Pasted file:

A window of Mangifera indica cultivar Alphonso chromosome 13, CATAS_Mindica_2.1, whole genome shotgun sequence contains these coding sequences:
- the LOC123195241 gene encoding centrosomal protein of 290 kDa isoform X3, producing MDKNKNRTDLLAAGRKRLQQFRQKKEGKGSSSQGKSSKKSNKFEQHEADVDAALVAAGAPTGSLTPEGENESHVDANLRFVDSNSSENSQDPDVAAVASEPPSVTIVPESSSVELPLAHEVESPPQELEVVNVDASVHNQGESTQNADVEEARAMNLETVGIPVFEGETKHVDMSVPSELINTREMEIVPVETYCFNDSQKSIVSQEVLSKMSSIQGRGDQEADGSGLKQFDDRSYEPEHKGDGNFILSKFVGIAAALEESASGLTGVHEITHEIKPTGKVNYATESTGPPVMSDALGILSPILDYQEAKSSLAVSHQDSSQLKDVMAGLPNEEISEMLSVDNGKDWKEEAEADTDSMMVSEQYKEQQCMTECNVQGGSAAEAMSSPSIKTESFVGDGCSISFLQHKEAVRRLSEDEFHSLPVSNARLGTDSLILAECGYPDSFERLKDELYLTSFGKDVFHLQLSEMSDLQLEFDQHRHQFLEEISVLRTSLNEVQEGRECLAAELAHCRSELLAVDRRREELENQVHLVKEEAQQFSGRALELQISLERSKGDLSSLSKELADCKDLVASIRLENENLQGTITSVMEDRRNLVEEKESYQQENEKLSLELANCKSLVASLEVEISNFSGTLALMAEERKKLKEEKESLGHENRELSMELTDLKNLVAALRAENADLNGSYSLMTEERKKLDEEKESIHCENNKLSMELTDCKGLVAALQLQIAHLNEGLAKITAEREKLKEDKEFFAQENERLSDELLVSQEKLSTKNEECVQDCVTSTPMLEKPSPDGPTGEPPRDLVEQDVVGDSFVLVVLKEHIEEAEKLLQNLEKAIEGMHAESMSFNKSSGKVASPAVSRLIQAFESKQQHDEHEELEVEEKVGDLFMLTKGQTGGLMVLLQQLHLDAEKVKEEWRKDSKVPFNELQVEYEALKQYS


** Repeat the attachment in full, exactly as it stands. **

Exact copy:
A window of Mangifera indica cultivar Alphonso chromosome 13, CATAS_Mindica_2.1, whole genome shotgun sequence contains these coding sequences:
- the LOC123195241 gene encoding centrosomal protein of 290 kDa isoform X3, producing MDKNKNRTDLLAAGRKRLQQFRQKKEGKGSSSQGKSSKKSNKFEQHEADVDAALVAAGAPTGSLTPEGENESHVDANLRFVDSNSSENSQDPDVAAVASEPPSVTIVPESSSVELPLAHEVESPPQELEVVNVDASVHNQGESTQNADVEEARAMNLETVGIPVFEGETKHVDMSVPSELINTREMEIVPVETYCFNDSQKSIVSQEVLSKMSSIQGRGDQEADGSGLKQFDDRSYEPEHKGDGNFILSKFVGIAAALEESASGLTGVHEITHEIKPTGKVNYATESTGPPVMSDALGILSPILDYQEAKSSLAVSHQDSSQLKDVMAGLPNEEISEMLSVDNGKDWKEEAEADTDSMMVSEQYKEQQCMTECNVQGGSAAEAMSSPSIKTESFVGDGCSISFLQHKEAVRRLSEDEFHSLPVSNARLGTDSLILAECGYPDSFERLKDELYLTSFGKDVFHLQLSEMSDLQLEFDQHRHQFLEEISVLRTSLNEVQEGRECLAAELAHCRSELLAVDRRREELENQVHLVKEEAQQFSGRALELQISLERSKGDLSSLSKELADCKDLVASIRLENENLQGTITSVMEDRRNLVEEKESYQQENEKLSLELANCKSLVASLEVEISNFSGTLALMAEERKKLKEEKESLGHENRELSMELTDLKNLVAALRAENADLNGSYSLMTEERKKLDEEKESIHCENNKLSMELTDCKGLVAALQLQIAHLNEGLAKITAEREKLKEDKEFFAQENERLSDELLVSQEKLSTKNEECVQDCVTSTPMLEKPSPDGPTGEPPRDLVEQDVVGDSFVLVVLKEHIEEAEKLLQNLEKAIEGMHAESMSFNKSSGKVASPAVSRLIQAFESKQQHDEHEELEVEEKVGDLFMLTKGQTGGLMVLLQQLHLDAEKVKEEWRKDSKVPFNELQVEYEALKQYS